Prime Minister Ranil Wickremesinghe is sworn in as Sri Lanka’s interim president until parliament elects a successor to Gotabaya Rajapaksa, who resigned after mass protests over the country’s economic collapse left him forced out of office.
- Ranil Wickremesinghe says he will take steps to limit presidential powers and strengthen parliament
- He says he will also restore law and order and prosecute ‘insurgents’
- The process of electing a new president and prime minister for the country could take around seven days
Sri Lanka’s speaker of parliament said Mr Rajapaksa resigned as speaker on Thursday and politicians would meet on Saturday to choose a new leader.
Their choice would serve the remainder of Mr Rajapaksa’s term ending in 2024, President Mahinda Yapa Abeywardana said.
He expects the process to be completed in seven days.
Mr. Wickremesinghe will lead the country in the meantime.
The next president could potentially appoint a new prime minister, who would then have to be approved by parliament.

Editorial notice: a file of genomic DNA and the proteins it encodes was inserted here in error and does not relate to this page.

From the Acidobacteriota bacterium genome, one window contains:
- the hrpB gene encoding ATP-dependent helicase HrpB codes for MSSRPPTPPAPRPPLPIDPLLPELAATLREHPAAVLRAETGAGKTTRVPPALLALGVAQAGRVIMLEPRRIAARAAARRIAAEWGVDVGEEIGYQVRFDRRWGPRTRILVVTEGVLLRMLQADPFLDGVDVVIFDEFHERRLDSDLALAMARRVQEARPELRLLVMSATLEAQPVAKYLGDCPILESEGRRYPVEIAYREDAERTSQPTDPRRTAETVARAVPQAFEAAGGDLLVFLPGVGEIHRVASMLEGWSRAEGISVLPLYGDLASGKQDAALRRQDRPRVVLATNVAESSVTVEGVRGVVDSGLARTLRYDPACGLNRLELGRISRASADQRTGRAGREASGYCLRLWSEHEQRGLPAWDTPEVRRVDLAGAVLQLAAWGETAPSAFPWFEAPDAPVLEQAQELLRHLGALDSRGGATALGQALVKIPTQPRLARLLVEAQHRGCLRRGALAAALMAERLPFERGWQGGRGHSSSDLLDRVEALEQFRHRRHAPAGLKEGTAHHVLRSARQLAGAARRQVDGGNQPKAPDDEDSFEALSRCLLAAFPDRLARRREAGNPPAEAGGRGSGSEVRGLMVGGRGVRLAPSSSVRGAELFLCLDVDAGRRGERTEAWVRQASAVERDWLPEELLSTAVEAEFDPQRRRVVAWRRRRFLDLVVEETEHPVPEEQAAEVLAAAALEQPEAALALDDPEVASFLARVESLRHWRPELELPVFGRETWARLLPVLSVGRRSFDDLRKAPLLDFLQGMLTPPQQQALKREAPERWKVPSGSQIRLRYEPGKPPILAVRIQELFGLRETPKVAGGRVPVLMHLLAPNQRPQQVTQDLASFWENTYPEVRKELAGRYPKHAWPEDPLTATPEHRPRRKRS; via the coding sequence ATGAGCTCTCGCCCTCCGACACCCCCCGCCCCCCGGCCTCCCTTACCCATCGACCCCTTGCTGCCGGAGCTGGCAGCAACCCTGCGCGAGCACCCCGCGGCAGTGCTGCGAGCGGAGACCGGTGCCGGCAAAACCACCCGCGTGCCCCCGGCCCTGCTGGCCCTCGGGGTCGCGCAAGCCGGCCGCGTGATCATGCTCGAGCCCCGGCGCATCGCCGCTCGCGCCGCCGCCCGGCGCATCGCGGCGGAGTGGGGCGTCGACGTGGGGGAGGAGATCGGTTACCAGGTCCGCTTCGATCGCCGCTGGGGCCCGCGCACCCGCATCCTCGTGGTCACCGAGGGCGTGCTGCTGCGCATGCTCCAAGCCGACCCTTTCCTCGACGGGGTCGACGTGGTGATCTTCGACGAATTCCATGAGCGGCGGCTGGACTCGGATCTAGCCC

With Mr. Rajapaksa expelled, the pressure on Mr. Wickremesinghe was increasing.
In a televised statement on Friday, Mr Wickremesinghe said that in the short term he would take steps to amend the constitution to reduce presidential powers and strengthen parliament.
He also said he would restore law and order and take legal action against the “insurgents”.
Referring to clashes near Parliament on Wednesday evening, in which many soldiers were reportedly injured, Mr Wickremesinghe said the real protesters would not be involved in such actions.
“There is a big difference between protesters and insurgents. We will take legal action against the insurgents,” he said.